American Civil War

Mary Surratt’s Loyal Daughter: Anna Surratt

The second of John and Mary Surratt’s three children, Elizabeth Susanna Surratt was born on New Year’s Day, 1843, and was christened on December 10 of that year at St. Peter’s Church in Washington, D.C. For most of her life, she would be known simply as “Anna.” Though married to a non-Catholic, Mary Surratt had …

Mary Surratt’s Loyal Daughter: Anna Surratt Read More »

The Schoolteacher and the Surratt Family

The failed conspiracy to kidnap President Lincoln in 1865, and the conspiracy to assassinate him which grew out of the first, drew a host of disparate people into their orbit. Among them was a Catholic schoolteacher named Anna F. Ward. Born in 1834 (according to her death certificate), Anna Ward emigrated with her parents, William …

The Schoolteacher and the Surratt Family Read More »

The Christmas Shopping Trip that Never Was

On December 23, 1864, Louis Weichmann left his Washington, D.C., boardinghouse to do some Christmas shopping for gifts for his sisters. Instead, he was waylaid by history. Weichmann, age twenty-two, was employed in the War Department. In the fall of 1864, a friend and former classmate, John Surratt, told Weichmann that his widowed mother, Mary, …

The Christmas Shopping Trip that Never Was Read More »

Sarah Slater and Her Souvenir Spoons: Her Last Will and Testament

As those who are familiar with the goings-on at Mary Surratt’s boardinghouse know, one of the more intriguing characters to pass through its doors was a veiled lady named Sarah Slater, a courier for the Confederate government who traveled on several occasions with Mary’s son John. Known as the “French lady” because of her excellent …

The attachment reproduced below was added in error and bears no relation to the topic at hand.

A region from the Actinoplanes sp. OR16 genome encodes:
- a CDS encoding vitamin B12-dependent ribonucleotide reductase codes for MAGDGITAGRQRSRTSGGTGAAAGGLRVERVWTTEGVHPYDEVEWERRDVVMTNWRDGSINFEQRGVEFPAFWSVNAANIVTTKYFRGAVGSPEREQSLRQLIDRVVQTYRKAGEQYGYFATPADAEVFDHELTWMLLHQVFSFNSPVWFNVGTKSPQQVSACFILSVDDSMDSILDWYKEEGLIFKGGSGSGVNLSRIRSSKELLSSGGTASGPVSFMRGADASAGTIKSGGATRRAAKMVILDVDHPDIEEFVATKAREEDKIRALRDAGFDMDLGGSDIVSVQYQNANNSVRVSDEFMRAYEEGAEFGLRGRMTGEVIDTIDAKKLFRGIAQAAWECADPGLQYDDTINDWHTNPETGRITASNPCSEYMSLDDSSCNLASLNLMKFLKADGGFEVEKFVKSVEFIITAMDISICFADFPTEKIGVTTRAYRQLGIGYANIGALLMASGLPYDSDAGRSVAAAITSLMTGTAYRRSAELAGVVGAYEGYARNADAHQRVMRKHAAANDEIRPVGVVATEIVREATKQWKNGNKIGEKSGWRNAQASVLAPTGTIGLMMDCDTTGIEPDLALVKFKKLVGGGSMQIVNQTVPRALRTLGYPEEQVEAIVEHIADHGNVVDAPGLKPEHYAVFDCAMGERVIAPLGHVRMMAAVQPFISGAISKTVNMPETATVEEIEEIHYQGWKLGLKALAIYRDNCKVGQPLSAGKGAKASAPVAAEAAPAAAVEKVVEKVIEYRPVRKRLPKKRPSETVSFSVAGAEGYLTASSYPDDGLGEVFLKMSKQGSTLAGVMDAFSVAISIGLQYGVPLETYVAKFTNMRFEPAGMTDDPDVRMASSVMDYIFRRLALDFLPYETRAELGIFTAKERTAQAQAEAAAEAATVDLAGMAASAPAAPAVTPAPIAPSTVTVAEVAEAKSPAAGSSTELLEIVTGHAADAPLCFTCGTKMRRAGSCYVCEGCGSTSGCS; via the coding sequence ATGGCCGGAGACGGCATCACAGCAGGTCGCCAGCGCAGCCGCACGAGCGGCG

Sarah Slater and Her Souvenir Spoons: Her Last Will and Testament Read More »

Mary Surratt’s Boarders

In the fall of 1864, Mary Surratt, a widow from Prince George’s County, Maryland, moved to Washington, D.C. and opened her property at 541 H Street (the light-colored house below) to boarders. Mary’s late husband, John, had acquired the house years before as part of a land deal. So who were the people Mary chose to …

Mary Surratt’s Boarders Read More »

Two Letters from a Grieving Daughter

Whatever one believes about the guilt or innocence of Mary Surratt, her daughter, Anna, is surely deserving of our sympathy. On July 6, 1865, she had been given the horrifying news that her mother would be executed; the following day, despite Anna’s desperate efforts to beg for her life, the sentence was carried out. Anna …

Two Letters from a Grieving Daughter Read More »

July 6-7, 1865

On July 6, 1865, General John F. Hartranft, who had been placed in charge of Washington, D.C.’s Old Arsenal Prison, went from cell to cell, informing Mary Surratt, Lewis Powell (known at the time by his alias of Lewis Payne), George Atzerodt, and David Herold that they had been condemned to die for their roles …

July 6-7, 1865 Read More »

Lincoln Remembered in Washington, D.C.

It’s a beautiful spring evening in Washington, D.C., way too nice to be sitting in a hotel room, but I had a marvelous two days and wanted to talk about them while they were fresh in my mind. (Apologies for the substandard photography.) When I heard that Ford’s Theatre was planning a round-the-clock tribute from …

Lincoln Remembered in Washington, D.C. Read More »

April 3, 1865: Richmond Falls, and John Surratt Departs

One hundred and fifty years ago today, on April 3, 1865, Richmond, Virginia, the capital of the Confederacy, fell to the Union. The day before, Jefferson Davis and his cabinet had fled the city, having authorized the burning of warehouses and supplies that might prove useful to the approaching Union army. Winds spread the fire, …

April 3, 1865: Richmond Falls, and John Surratt Departs Read More »

The Carte de Visite and the Lincoln Assassination

Lately, I’ve developed a weakness for cartes de visite—the small photographs that were prized during the last half of the nineteenth century—and have amassed a tiny collection of them, including one of my favorites here of an unidentified lady. As noted by the American Museum of Photography, cartes de visite (CDVs, as they are commonly …

The Carte de Visite and the Lincoln Assassination Read More »

Scroll to Top